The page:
First, a series of propositions:
- The central question of “development” should be how to improve the quality of life for those in need: those suffering from poverty, hunger, disease, and who have inadequate access to resources or services needed to address those problems.
- Those people who should be the object of “development” are often suffering because they are disempowered, disenfranchised, and voiceless. In short, their poverty derives from – is a part of – systems of political and power structures.
- The practice of “development” should thus aim to empower, enfranchise, and give voice to those who currently live in situations of structural poverty.
These propositions are a kind of set of guiding principles for the way that I think about “development.” They should raise any number of additional, extremely important questions, some of the foremost of which might be: If “development” is a practice with a subject and an object – a “doer” and a receiver, as it were – who exactly is doing, and who is receiving? Who gets to decide what people, institutions, or organizations fall into which category? What kind of input should the doers and the receivers have into the goals, the processes, and the outcomes? Is the subject/object dichotomy even useful at all in this context, or is it dangerously misleading?
In other words, while I let these ideas guide my thinking, I’m completely open to challenging them, and in fact I’m starting this blog in part as a forum for doing so.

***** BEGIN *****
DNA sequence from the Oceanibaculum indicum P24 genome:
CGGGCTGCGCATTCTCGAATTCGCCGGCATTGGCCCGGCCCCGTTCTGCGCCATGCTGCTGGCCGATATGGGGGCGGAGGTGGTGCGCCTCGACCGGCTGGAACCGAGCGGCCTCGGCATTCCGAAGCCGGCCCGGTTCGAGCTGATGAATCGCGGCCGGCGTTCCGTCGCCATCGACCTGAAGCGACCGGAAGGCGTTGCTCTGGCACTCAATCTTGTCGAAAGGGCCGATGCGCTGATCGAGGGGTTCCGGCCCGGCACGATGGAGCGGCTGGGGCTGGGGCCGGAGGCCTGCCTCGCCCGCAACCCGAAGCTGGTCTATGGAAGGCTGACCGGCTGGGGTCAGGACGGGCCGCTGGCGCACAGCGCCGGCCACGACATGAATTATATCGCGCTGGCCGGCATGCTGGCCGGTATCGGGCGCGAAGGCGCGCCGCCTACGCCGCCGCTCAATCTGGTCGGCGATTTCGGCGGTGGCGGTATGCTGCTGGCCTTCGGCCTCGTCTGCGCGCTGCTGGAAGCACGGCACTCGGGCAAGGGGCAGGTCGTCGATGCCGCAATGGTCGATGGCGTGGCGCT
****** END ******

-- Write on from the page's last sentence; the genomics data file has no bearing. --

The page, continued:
But on to the subject of this post: why did I give the blog the name it has? Last spring, I moderated a forum put on by the grad student group Interdisciplinary Perspectives on International Development. The theme of the forum, which featured five graduate students presenting their research, was “Power, Participation and Development.” I helped come up with this theme, so it’s no surprise that I find it compelling.
It follows from the principles above that, in my mind, “development” should be about changing existing power structures and challenging entrenched interests that keep people in poverty. But this is better done in a bottom-up rather than a top-down manner, so as to ensure that existing power structures are not simply perpetuated with different people at the top. Bottom-up social change by definition requires the participation of those who are being harmed by existing social structures (or, in the context and parlance set forth above, those who are the “objects” of “development”).
In short, the title of the blog is meant to communicate that I’ll be writing about development not from the standpoint of technical analysis of development projects or institutions, but rather from a distinctly political and sociological perspective. This kind of discourse is present in academia but, I believe, is too often absent in the world of policy and practice. It’s a bit of an ambitious goal, but I’d like to bridge the two in my writings here.